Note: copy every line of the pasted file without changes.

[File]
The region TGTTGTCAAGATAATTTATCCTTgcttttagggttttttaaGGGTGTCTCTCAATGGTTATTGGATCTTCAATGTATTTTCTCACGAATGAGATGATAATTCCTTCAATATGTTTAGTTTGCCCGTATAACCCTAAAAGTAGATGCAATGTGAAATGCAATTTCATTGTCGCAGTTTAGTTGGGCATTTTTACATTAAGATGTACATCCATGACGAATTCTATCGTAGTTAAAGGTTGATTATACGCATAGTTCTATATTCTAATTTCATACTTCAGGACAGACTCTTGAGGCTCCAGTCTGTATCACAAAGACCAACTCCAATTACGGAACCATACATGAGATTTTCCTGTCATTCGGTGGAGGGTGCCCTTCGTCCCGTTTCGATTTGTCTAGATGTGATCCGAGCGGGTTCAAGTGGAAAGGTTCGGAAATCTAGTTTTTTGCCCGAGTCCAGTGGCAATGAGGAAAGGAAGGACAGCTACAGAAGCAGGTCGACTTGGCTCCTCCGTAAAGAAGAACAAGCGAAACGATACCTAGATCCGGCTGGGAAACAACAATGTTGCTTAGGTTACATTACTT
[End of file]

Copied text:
The region TGTTGTCAAGATAATTTATCCTTgcttttagggttttttaaGGGTGTCTCTCAATGGTTATTGGATCTTCAATGTATTTTCTCACGAATGAGATGATAATTCCTTCAATATGTTTAGTTTGCCCGTATAACCCTAAAAGTAGATGCAATGTGAAATGCAATTTCATTGTCGCAGTTTAGTTGGGCATTTTTACATTAAGATGTACATCCATGACGAATTCTATCGTAGTTAAAGGTTGATTATACGCATAGTTCTATATTCTAATTTCATACTTCAGGACAGACTCTTGAGGCTCCAGTCTGTATCACAAAGACCAACTCCAATTACGGAACCATACATGAGATTTTCCTGTCATTCGGTGGAGGGTGCCCTTCGTCCCGTTTCGATTTGTCTAGATGTGATCCGAGCGGGTTCAAGTGGAAAGGTTCGGAAATCTAGTTTTTTGCCCGAGTCCAGTGGCAATGAGGAAAGGAAGGACAGCTACAGAAGCAGGTCGACTTGGCTCCTCCGTAAAGAAGAACAAGCGAAACGATACCTAGATCCGGCTGGGAAACAACAATGTTGCTTAGGTTACATTACTT